California Civil Code section 1668 provides that all "contracts which have for their object, directly or indirectly, to exempt anyone from responsibility for his own fraud, or willful injury to the person or property of another, or violation of law, whether willful or negligent, are against the policy of the law." Cal. Civil Code § 1668.

California Civil Code section 1668 invalidates the release of liability for future wrongdoing. Watkins v. Wachovia Corp., 172 Cal. App. 4th 1576, 1587 n. 12 (2009) (Section 1668 "is meant to prohibit contracts releasing liability for future torts not to prohibit settlements of disputes relating to past conduct."). Generally, California Civil Code section 1668 invalidates contracts that purport to exempt an individual or entity from liability for future intentional wrongs, gross negligence, and violations of the law. Farnham v. Superior Court, 60 Cal. App. 4th 69, 74 (1997); see also City of Santa Barbara v. Superior Court, 41 Cal. 4th 747, 777 (2007) (gross negligence); Capri v. L.A. Fitness International, LLC, 136 Cal. App. 4th 1078, 1083-1087 (2006) (negligence per se). In addition, Civil Code section 1668 prohibits contractual releases of future liability for simple negligence claims only when "the 'public interest' is involved or [ ] a statute expressly forbids it." Farnham, 60 Cal. App. 4th at 74; see also Tunkl v. Regents of Univ. of California, 60 Cal.2d 92, 98 (1963).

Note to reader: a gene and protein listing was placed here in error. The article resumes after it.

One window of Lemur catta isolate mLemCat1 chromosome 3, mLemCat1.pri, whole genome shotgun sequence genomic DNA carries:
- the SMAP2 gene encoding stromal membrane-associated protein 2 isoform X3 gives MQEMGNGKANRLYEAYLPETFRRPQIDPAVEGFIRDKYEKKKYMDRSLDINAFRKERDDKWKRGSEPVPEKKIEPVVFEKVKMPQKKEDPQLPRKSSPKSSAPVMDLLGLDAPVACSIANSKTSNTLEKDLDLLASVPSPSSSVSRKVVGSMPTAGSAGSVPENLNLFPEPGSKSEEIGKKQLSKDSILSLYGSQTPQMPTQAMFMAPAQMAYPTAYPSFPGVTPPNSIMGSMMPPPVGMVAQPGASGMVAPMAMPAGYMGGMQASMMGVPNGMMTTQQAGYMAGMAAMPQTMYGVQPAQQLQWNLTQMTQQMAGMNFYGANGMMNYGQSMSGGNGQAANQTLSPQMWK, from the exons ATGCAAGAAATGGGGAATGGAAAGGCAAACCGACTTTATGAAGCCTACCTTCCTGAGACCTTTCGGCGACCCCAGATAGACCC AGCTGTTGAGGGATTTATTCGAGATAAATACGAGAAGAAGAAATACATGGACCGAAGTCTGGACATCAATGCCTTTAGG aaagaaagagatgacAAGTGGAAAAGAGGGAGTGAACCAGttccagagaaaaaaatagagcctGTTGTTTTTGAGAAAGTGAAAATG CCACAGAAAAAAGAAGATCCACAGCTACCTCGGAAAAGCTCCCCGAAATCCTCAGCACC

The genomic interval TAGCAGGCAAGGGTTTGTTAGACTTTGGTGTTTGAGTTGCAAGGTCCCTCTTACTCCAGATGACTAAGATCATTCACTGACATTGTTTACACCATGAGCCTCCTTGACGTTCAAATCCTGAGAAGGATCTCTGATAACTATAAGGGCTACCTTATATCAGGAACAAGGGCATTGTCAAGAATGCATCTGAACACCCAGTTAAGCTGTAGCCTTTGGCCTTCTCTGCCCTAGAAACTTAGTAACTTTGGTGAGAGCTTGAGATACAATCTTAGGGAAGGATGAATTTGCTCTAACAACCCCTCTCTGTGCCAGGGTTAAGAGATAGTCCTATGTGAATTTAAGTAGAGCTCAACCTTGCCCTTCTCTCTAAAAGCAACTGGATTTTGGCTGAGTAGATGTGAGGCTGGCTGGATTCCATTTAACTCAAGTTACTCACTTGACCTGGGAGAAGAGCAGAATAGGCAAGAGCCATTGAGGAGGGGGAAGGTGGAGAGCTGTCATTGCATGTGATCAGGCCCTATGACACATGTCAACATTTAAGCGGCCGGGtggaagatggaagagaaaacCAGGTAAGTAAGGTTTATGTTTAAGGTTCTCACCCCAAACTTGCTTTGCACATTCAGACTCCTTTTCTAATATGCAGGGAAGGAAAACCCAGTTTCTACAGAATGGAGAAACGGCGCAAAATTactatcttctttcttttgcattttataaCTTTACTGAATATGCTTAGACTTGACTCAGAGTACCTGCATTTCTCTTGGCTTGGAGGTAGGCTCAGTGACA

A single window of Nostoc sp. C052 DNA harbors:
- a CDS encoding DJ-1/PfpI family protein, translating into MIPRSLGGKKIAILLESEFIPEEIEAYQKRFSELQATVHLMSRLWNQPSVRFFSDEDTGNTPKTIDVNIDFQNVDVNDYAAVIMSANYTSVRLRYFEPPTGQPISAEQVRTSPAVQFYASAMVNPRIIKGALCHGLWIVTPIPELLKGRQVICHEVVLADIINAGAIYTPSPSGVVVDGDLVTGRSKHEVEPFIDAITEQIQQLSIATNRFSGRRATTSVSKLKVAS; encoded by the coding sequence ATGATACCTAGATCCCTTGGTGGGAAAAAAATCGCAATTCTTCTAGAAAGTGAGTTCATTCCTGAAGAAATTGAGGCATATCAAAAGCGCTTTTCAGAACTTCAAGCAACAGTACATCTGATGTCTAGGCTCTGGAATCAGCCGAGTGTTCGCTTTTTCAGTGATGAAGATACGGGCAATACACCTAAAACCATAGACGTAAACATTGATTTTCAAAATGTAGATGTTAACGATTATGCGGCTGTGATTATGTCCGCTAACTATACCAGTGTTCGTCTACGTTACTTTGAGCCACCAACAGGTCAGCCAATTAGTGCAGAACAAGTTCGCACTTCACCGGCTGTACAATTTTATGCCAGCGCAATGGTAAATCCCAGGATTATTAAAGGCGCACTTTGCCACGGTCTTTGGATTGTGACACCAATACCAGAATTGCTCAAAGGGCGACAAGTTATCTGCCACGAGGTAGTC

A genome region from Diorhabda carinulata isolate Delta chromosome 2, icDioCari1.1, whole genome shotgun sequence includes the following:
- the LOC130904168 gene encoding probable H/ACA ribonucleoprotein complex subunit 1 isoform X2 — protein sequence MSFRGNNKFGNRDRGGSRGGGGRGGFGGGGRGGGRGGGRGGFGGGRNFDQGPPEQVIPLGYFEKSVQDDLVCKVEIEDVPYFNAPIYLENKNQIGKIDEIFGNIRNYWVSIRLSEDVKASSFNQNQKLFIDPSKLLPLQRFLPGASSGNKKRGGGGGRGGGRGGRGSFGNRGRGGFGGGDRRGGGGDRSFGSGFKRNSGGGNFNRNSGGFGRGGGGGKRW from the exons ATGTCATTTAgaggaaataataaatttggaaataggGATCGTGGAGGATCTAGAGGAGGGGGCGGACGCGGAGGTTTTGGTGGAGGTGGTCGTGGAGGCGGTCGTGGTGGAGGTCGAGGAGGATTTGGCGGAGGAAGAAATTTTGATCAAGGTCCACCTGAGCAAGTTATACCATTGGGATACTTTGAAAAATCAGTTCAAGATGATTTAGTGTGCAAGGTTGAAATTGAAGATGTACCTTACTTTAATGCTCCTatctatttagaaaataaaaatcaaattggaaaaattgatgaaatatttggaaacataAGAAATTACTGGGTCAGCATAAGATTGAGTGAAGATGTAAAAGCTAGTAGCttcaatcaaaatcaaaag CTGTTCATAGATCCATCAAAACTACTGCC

The Court now addresses whether Plaintiffs' claims for conversion, money had and received, and implied breach of contract fall under the provisions of California Civil Code section 1668.

1. Conversion